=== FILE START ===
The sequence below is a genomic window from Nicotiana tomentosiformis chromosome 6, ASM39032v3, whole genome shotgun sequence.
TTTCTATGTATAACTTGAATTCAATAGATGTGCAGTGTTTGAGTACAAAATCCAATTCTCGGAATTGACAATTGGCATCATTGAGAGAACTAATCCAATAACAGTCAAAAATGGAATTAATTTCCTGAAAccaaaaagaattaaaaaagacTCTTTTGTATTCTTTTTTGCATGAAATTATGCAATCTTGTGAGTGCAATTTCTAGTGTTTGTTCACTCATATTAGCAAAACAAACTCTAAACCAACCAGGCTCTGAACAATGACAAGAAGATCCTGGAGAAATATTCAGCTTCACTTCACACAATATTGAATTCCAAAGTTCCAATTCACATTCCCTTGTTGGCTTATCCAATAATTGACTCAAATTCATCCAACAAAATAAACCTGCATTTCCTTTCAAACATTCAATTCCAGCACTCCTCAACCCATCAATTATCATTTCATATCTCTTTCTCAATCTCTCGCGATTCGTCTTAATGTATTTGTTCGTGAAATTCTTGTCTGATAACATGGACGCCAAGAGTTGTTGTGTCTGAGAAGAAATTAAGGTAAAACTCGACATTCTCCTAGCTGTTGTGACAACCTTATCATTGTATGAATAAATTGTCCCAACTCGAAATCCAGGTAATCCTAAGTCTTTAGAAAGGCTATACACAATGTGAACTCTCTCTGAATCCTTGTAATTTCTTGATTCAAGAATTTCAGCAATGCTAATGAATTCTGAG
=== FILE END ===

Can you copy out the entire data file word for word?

The sequence below is a genomic window from Nicotiana tomentosiformis chromosome 6, ASM39032v3, whole genome shotgun sequence.
TTTCTATGTATAACTTGAATTCAATAGATGTGCAGTGTTTGAGTACAAAATCCAATTCTCGGAATTGACAATTGGCATCATTGAGAGAACTAATCCAATAACAGTCAAAAATGGAATTAATTTCCTGAAAccaaaaagaattaaaaaagacTCTTTTGTATTCTTTTTTGCATGAAATTATGCAATCTTGTGAGTGCAATTTCTAGTGTTTGTTCACTCATATTAGCAAAACAAACTCTAAACCAACCAGGCTCTGAACAATGACAAGAAGATCCTGGAGAAATATTCAGCTTCACTTCACACAATATTGAATTCCAAAGTTCCAATTCACATTCCCTTGTTGGCTTATCCAATAATTGACTCAAATTCATCCAACAAAATAAACCTGCATTTCCTTTCAAACATTCAATTCCAGCACTCCTCAACCCATCAATTATCATTTCATATCTCTTTCTCAATCTCTCGCGATTCGTCTTAATGTATTTGTTCGTGAAATTCTTGTCTGATAACATGGACGCCAAGAGTTGTTGTGTCTGAGAAGAAATTAAGGTAAAACTCGACATTCTCCTAGCTGTTGTGACAACCTTATCATTGTATGAATAAATTGTCCCAACTCGAAATCCAGGTAATCCTAAGTCTTTAGAAAGGCTATACACAATGTGAACTCTCTCTGAATCCTTGTAATTTCTTGATTCAAGAATTTCAGCAATGCTAATGAATTCTGAG